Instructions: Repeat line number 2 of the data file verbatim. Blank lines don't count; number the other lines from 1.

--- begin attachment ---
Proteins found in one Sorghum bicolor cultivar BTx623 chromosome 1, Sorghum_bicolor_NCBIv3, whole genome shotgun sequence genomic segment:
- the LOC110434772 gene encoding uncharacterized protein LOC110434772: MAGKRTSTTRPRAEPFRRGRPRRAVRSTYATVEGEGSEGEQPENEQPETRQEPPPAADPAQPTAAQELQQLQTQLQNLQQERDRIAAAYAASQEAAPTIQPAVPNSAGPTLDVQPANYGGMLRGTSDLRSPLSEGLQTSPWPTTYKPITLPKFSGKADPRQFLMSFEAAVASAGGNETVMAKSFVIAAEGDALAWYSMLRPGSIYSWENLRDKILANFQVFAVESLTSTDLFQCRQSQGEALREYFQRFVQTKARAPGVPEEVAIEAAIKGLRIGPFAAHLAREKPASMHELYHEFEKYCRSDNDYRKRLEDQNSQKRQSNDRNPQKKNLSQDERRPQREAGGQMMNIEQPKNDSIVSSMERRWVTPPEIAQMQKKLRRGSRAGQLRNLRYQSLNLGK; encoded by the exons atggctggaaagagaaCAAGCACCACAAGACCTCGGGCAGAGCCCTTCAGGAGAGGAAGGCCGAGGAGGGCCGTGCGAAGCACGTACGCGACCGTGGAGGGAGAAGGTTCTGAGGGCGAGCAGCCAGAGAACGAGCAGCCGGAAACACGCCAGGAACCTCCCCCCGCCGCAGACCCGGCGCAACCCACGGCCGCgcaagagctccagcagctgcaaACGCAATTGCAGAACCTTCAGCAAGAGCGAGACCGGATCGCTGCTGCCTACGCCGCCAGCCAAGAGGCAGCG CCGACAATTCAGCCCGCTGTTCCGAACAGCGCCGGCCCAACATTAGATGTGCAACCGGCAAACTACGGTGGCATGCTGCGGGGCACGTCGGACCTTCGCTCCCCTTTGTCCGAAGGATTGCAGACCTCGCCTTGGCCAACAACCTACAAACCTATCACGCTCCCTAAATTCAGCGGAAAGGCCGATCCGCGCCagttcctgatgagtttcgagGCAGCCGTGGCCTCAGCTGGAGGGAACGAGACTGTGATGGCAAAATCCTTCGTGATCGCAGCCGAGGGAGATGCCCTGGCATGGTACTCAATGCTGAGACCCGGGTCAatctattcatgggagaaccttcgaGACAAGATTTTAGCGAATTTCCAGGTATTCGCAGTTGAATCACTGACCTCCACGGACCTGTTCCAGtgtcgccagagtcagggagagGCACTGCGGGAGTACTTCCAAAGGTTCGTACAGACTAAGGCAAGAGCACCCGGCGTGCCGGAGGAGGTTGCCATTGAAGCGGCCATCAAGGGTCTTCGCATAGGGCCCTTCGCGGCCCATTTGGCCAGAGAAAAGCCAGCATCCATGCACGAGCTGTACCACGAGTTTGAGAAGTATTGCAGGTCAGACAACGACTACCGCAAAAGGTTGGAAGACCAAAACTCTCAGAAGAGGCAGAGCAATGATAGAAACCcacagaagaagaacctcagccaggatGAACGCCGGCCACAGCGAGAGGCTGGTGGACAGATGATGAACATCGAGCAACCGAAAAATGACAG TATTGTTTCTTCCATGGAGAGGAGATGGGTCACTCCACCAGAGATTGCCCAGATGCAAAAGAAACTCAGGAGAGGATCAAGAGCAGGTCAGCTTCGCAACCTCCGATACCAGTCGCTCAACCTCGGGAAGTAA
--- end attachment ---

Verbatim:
- the LOC110434772 gene encoding uncharacterized protein LOC110434772: MAGKRTSTTRPRAEPFRRGRPRRAVRSTYATVEGEGSEGEQPENEQPETRQEPPPAADPAQPTAAQELQQLQTQLQNLQQERDRIAAAYAASQEAAPTIQPAVPNSAGPTLDVQPANYGGMLRGTSDLRSPLSEGLQTSPWPTTYKPITLPKFSGKADPRQFLMSFEAAVASAGGNETVMAKSFVIAAEGDALAWYSMLRPGSIYSWENLRDKILANFQVFAVESLTSTDLFQCRQSQGEALREYFQRFVQTKARAPGVPEEVAIEAAIKGLRIGPFAAHLAREKPASMHELYHEFEKYCRSDNDYRKRLEDQNSQKRQSNDRNPQKKNLSQDERRPQREAGGQMMNIEQPKNDSIVSSMERRWVTPPEIAQMQKKLRRGSRAGQLRNLRYQSLNLGK; encoded by the exons atggctggaaagagaaCAAGCACCACAAGACCTCGGGCAGAGCCCTTCAGGAGAGGAAGGCCGAGGAGGGCCGTGCGAAGCACGTACGCGACCGTGGAGGGAGAAGGTTCTGAGGGCGAGCAGCCAGAGAACGAGCAGCCGGAAACACGCCAGGAACCTCCCCCCGCCGCAGACCCGGCGCAACCCACGGCCGCgcaagagctccagcagctgcaaACGCAATTGCAGAACCTTCAGCAAGAGCGAGACCGGATCGCTGCTGCCTACGCCGCCAGCCAAGAGGCAGCG CCGACAATTCAGCCCGCTGTTCCGAACAGCGCCGGCCCAACATTAGATGTGCAACCGGCAAACTACGGTGGCATGCTGCGGGGCACGTCGGACCTTCGCTCCCCTTTGTCCGAAGGATTGCAGACCTCGCCTTGGCCAACAACCTACAAACCTATCACGCTCCCTAAATTCAGCGGAAAGGCCGATCCGCGCCagttcctgatgagtttcgagGCAGCCGTGGCCTCAGCTGGAGGGAACGAGACTGTGATGGCAAAATCCTTCGTGATCGCAGCCGAGGGAGATGCCCTGGCATGGTACTCAATGCTGAGACCCGGGTCAatctattcatgggagaaccttcgaGACAAGATTTTAGCGAATTTCCAGGTATTCGCAGTTGAATCACTGACCTCCACGGACCTGTTCCAGtgtcgccagagtcagggagagGCACTGCGGGAGTACTTCCAAAGGTTCGTACAGACTAAGGCAAGAGCACCCGGCGTGCCGGAGGAGGTTGCCATTGAAGCGGCCATCAAGGGTCTTCGCATAGGGCCCTTCGCGGCCCATTTGGCCAGAGAAAAGCCAGCATCCATGCACGAGCTGTACCACGAGTTTGAGAAGTATTGCAGGTCAGACAACGACTACCGCAAAAGGTTGGAAGACCAAAACTCTCAGAAGAGGCAGAGCAATGATAGAAACCcacagaagaagaacctcagccaggatGAACGCCGGCCACAGCGAGAGGCTGGTGGACAGATGATGAACATCGAGCAACCGAAAAATGACAG TATTGTTTCTTCCATGGAGAGGAGATGGGTCACTCCACCAGAGATTGCCCAGATGCAAAAGAAACTCAGGAGAGGATCAAGAGCAGGTCAGCTTCGCAACCTCCGATACCAGTCGCTCAACCTCGGGAAGTAA